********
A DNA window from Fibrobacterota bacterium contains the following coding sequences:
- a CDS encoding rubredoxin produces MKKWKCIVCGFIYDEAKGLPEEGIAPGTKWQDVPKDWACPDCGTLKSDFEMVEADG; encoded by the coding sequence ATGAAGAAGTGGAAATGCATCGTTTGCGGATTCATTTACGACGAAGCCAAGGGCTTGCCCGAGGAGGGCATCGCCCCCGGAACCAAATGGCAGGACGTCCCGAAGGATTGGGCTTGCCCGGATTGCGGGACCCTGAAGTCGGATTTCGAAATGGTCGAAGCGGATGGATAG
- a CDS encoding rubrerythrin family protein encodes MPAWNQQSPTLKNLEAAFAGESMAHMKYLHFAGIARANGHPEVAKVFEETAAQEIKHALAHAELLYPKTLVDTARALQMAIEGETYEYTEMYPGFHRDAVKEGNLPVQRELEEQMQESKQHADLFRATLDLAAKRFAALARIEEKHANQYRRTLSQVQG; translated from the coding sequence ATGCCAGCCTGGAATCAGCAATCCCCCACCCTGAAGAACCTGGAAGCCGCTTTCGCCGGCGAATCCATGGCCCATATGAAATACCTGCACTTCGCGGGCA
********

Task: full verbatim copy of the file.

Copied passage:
A DNA window from Fibrobacterota bacterium contains the following coding sequences:
- a CDS encoding rubredoxin produces MKKWKCIVCGFIYDEAKGLPEEGIAPGTKWQDVPKDWACPDCGTLKSDFEMVEADG; encoded by the coding sequence ATGAAGAAGTGGAAATGCATCGTTTGCGGATTCATTTACGACGAAGCCAAGGGCTTGCCCGAGGAGGGCATCGCCCCCGGAACCAAATGGCAGGACGTCCCGAAGGATTGGGCTTGCCCGGATTGCGGGACCCTGAAGTCGGATTTCGAAATGGTCGAAGCGGATGGATAG
- a CDS encoding rubrerythrin family protein encodes MPAWNQQSPTLKNLEAAFAGESMAHMKYLHFAGIARANGHPEVAKVFEETAAQEIKHALAHAELLYPKTLVDTARALQMAIEGETYEYTEMYPGFHRDAVKEGNLPVQRELEEQMQESKQHADLFRATLDLAAKRFAALARIEEKHANQYRRTLSQVQG; translated from the coding sequence ATGCCAGCCTGGAATCAGCAATCCCCCACCCTGAAGAACCTGGAAGCCGCTTTCGCCGGCGAATCCATGGCCCATATGAAATACCTGCACTTCGCGGGCA